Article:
A Tower of Strength: A Review of The Valley of Horses by Jean Auel

This is what I think of as a Y story.  There are two different branches that come into one, so here goes.   Branch 1 follows Ayla. She is traveling north to the mainland beyond the peninsula, undertaking the search for the Others.  She has been death cursed and not a limited one like the last time, this is the real deal, so she travels, having left behind her son and only family. It is early spring, rain and snow still fall. She hunts using her sling as Brun commanded all those years ago, and gathers as she moves as does a good Clan woman.  She even finds the skull of a dead aurochs that still has the horns attached. She breaks one off and uses it to carry a live coal so that she can have a fire every night easily.  She debates with herself a bit here, because in the Clan, women cannot  carry fire, only men, but then she says to herself that she has no one to carry it for her, so her totem, the great Cave Lion will just have to live with her carrying her own damn fire.   After several weeks, maybe months of travel, Ayla comes to a Valley filled with a large herd of horses (guess where the title comes from), a river running through it and even a cave that is livable.  This is no ordinary cave, it was onve inhabited by none other than her precious Cave Lions. Ayla stays for a few days, fishing, collecting, getting together essentials of life before she comes to the decision to stay in the valley for the winter. She wants to be sure that she has enough food to last the cold months and if she does not stay she may not find another cave in time. She continues foraging and realizes that there are many things that she will need for the cold winter months that can only be had by killing a large animal: fat, intestine to store it and other things, water bags, a new wrap, sinews and hoofs for glue, among other things.  After another argument with herself about the commandments of Brun and the other Men of the Clan, Ayla resolves to learn to hunt with a spear. This is another practice that was strictly forbidden.  This still leaves some gaps in her plan to hunt a large animal. The men of the Clan work together to bring down large prey, and she is only one woman. Thinking back to the Clan Gathering she attended Ayla remembers one cave who told a story of hunting a Wooly Rhinocerous using a pit trap.  Taking several days, Ayla fashions herself a spear in the Clan style, digs a pit and sets several torches aflame to scare the horses of the valley which she plans to hunt.  When the horses get near the trap, Ayla begins running at them and one falls into the pit. Ayla slays the frightened animal.  Now Ayla has another problem which she did not foresee. She has no way to get the carcass out of the pit by herself.   As she struggles to salvage the meat, butchering the animal in the pit, placing the meat and other pieces on a spare wrap and dragging it over to her fire to be dried, Ayla realizes that the animal she has killed was a nursing mother. At first Ayla shoos the young filly away, but then when the animal is attacked by hyenas Ayla drives the dirty animals away with her ever-handy sling.  Being lonesome, Ayla decides to raise the filly as her own child, much to replace her own lost Durc.  She names, in the style of the Clan, the young horse Whinney.  As Whinney gets older and stronger the horse makes it much easier to hunt.  Whinney lets Ayla ride her, and after some coaxing and getting to know each other, Whinney helps Ayla carry heavy loads. One day while hunting after Ayla has lived in the valley for more than a year she inadvertently causes injury to a young Cave Lion cub. Ayla, with Whinney’s help, brings the cub back to her cave and raises him as well. She calls him Baby.   Ayla spends three years in the valley during which time Whinney goes off with a herd of horses, and Baby learns to hunt, often hunting with Ayla, making it easier for her. Then Whinney comes back after the death of her stallion, pregnant with foal, and Baby goes off on his own to find a mate and carve out his own territory.   Now I’m gonna back track a little, as the two halves of the story happen simultaneously.  Everyone here is a new face, and a new type of face from the Clan members, although, some members of the Clan are here, they are background.   A young man of about 16-17 decides he will take a Journey. He want to see the end of the Great Mother River, and his older brother Jondalar, at the last minute decides to come along. This throws certain summer festivities of the Summer Meeting of the Zelandonii out of kilter as a young woman, who we do not meet but comes into the books corporially later,  has plans on Joining with Jondalar.  On their way west, the brothers visit Dalanar, the man of Jondalar’s hearth (father is not a recognized concept at this time, but Dalanar is the man who was Joined with Jondalar’s mother at the time of his birth and helped to raise him) before they cross the great glacier. Dalanar is also the leader of the Lanadonii people. On the other side of the glacier, the brothers stop for a time among another people known as the Losadunai.  They brothers have spent more time visiting than traveling, and have coupled with many young women. Thonolan finally gets impatient and says they will not stop for any more visits until closer to next winter as he wants to travel. Jondalar agrees, and the brothers are advised upon taking their leave from the Losaduai  to veer south as some strange reports have been coming back from those on trading missions.   The brothers hunt and gather as they cross the plains. They are very efficient at cooking for themselves and caring for themselves.  Then in the middle of a hunt, the young men are accosted by a group of hunters from the Hadumai people.  The Haduma, the great grandmother five generations old  manages to convey through the communication breach that she would like Jondalar to honor her great-great-great granddaughter by performing in her First Rites ceremony. Jondalar has done this many times. This is the ceremony that teaches young men and women about the pleasures of sex, although for the boys it is different than what we see here and is gone over differently in another book.   Jondalar opens the young woman and the old woman says that there will be a child with Jondalar’s golden hair and blue eyes.  Jondalar wonders how that can be, but trusts to the old woman’s magic, then he and Thonolan are again on their way.   Again the brothers hunt,  this time a Wooly Rhinocerous, only this time the brothers are not lucky. Thonolan is gored in the groin. Jondalar makes camp, and uses what little healing he knows to help his brother, but it just isn’t enough.  Thonolan is dying. Jondalar hangs a tunic on a tree branch to dry it and the next day he sees a boat of people coming toward him.  He begins to yell, jump up and down, anything to gain their attention. These people have a healer on board the boat, and they heal Thonolan, insisting that the brothers winter with them to ensure that Thonolan heals properly.  These are the Sharamudoi people.  They are a different society than what we have seen before, but not terribly different.  Thonolan falls in love with a young woman whose name is Jetamio while there and decides he wants to Join with her.   The Sharamudoi have a rule though, in order to mate, you must be one of their people. So Thonolan works very hard to be adopted so that he can marry the woman he loves.  He and Jondalar live with the Sharamudoi for several months, probably something along the lines of 18 months or so, and once mated, Thonolan could not be happier. He still wants to see the end of the Great Mother River, but it can wait.  Jetamio wants a child for their hearth badly, but due to a childhood illness, she cannot carry one to term.  This casts sadness upon their union. One day shortly after Jetamio tells Thonolan she is once again pregnant, we realize that she is farther along than any pregnancy she has had yet. She is nearly due. But her hips are deformed and when she goes into labor, the infant’s head cannot pass through her birth canal. She dies.  In an effort to save at least the infant, the Shamud,  slices open Jetamio’s stomach, but the child has suffocated.  Thonolan is crushed. The next spring, as soon as weather permits, the brothers set out again to reach the end of the Great Mother River.  Thonolan no longer seems to care about his Journey. He only wants to die, to join Jetamio in the afterlife, but Jondalar won’t let him. Time after time Jondalar saves his brother’s life.   They encounter a group of Mamutoi on their way, who help them. They are Willow Camp. The members outfit the brothers who have with one thing and another lost all their clothes and point them in the right direction.  Then the brothers set forth again.  One day they are hunting (yeah, they hunt a lot. If they don’t hunt, they don’t eat. ), and a lioness takes the kill, along with Thonolan’s spear. Thonolan insists on tracking the lioness to get his spear back, he says…   Now this is where we merge into one cohesive story.   Ayla is hunting  and riding Whinney as the pregnant mare needs exercise. Usually they go west, but this time they go east. They’ve been riding for a while when they get to a part of the valley Ayla has never seen before.  Whinney begins to get skittish, they’ve passed into the territory of a predator, then Ayla hears the roar, and recognizes it. You know how it is when you have kids, if they scream, even if they don’t say anything intelligible, even if it’s just “aaaaah” you know your child’s voice, that is how Ayla knew that this was not any ordinary Cave Lion, this was Baby.  She slid off of Whinney’s back and ran into the cave. Baby has mauled two men out of instinct to protect his territory.  She pushes the lion off of the men, tells him no, then looks at the men. One is dead already, and she gives him a makeshift burial, using the strong spear shaft to cause a minor downslide of the rocks to cover his body and protect it from scavengers.  The other man, the one with golden hair like her own, still lived though.  Ayla loaded him onto her travois on which she tied onto Whinney and carefully took him back to her cave. I’m going to stop there, so that I don’t give away all of the secrets, all of the twists and turns. Leave it to say that this is a wonderful adventure tale, about getting to know oneself and first love.  This is yet another book I would recommend to young adolescent girls as it shows incredible strength of character to live alone for more than 3 years and to still have your own opinions.  Too many  times our girls are told that in order to be happy they must have a partner, and yet Ayla is happy and thrives by herself.   4/5 stars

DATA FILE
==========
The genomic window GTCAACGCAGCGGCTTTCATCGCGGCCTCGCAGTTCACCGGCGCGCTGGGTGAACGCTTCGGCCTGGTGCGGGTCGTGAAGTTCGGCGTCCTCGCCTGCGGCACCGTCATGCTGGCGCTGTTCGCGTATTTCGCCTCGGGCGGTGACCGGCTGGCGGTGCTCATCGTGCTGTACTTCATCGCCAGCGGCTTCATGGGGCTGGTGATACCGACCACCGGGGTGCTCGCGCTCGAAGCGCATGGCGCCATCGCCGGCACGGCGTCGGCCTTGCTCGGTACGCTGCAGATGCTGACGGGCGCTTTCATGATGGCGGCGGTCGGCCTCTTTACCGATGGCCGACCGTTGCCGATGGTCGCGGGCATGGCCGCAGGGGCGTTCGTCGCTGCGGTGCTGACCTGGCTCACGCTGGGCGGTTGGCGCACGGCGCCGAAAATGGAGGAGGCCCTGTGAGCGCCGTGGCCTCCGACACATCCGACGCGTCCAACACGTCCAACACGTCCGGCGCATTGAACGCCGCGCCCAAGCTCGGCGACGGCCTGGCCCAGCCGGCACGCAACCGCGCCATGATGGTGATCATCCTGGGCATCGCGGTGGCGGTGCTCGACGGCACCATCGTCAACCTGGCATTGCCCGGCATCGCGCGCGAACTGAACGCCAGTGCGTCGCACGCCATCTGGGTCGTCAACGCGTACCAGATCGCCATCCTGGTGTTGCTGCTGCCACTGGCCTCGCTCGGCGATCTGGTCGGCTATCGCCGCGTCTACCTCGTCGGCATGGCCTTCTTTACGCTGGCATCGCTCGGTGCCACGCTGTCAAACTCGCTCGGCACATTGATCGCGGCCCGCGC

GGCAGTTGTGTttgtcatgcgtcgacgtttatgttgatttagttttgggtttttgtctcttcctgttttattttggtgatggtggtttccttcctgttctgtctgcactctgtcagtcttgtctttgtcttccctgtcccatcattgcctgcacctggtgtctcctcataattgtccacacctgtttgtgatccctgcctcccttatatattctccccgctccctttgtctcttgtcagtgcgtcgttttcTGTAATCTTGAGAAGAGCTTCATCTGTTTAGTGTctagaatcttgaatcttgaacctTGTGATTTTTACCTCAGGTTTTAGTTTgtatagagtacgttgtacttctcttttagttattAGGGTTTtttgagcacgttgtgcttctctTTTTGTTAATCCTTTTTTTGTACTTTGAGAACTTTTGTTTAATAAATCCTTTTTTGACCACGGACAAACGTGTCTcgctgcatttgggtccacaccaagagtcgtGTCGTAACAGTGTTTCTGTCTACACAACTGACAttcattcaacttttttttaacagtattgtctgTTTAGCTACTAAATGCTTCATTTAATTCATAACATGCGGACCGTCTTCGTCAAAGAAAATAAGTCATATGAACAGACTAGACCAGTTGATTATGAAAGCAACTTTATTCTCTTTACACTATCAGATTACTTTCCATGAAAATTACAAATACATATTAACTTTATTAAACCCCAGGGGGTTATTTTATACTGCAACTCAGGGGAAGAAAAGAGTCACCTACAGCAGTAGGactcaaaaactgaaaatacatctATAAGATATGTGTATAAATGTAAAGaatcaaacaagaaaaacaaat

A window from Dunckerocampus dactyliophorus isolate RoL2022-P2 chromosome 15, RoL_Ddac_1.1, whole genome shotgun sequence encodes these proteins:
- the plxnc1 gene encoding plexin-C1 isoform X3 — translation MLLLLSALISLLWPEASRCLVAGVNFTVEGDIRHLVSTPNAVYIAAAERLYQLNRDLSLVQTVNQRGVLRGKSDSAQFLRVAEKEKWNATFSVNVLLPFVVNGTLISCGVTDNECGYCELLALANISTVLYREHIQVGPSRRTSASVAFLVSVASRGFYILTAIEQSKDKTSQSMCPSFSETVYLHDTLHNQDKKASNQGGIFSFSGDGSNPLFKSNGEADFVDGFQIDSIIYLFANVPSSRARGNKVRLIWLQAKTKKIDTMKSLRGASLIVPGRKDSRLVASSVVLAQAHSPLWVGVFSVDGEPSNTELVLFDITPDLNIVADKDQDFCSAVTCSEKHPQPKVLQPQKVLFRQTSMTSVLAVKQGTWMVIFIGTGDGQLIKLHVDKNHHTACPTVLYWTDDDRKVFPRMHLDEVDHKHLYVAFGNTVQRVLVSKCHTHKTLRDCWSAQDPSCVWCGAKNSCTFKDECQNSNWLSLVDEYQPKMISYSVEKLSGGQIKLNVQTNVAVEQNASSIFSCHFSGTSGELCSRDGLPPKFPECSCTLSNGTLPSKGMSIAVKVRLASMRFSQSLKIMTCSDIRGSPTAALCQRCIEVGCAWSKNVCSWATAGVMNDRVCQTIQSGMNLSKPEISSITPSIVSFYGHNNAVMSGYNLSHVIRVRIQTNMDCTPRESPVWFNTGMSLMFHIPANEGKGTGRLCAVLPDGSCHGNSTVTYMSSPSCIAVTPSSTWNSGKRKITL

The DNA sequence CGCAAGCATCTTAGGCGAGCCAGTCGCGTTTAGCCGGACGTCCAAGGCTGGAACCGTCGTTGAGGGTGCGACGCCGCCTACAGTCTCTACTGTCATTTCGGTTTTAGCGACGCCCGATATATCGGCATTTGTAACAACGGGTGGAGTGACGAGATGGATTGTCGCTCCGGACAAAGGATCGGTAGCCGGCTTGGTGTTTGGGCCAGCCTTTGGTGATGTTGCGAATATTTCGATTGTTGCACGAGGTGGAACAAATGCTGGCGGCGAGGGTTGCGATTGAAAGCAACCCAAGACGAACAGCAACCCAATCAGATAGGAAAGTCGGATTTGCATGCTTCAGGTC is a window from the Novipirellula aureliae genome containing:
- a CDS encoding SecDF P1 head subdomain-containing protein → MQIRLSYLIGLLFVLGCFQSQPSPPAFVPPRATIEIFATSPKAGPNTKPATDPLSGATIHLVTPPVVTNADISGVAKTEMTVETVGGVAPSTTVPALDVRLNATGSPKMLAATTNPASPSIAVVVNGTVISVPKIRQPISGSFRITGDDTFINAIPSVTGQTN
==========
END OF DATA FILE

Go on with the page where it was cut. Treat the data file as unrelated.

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About Navah Vesper Anat Yehudit

I am an avid fan of the Ballet, am expanding my tastes in Opera and all all Classical Arts. I enjoy Japanese art, needle craft, crochet, knitting, and though my past-times are old-fashioned, and some of my ideas are, that isn't necessarily a bad thing in this age of progress for the sake of progress.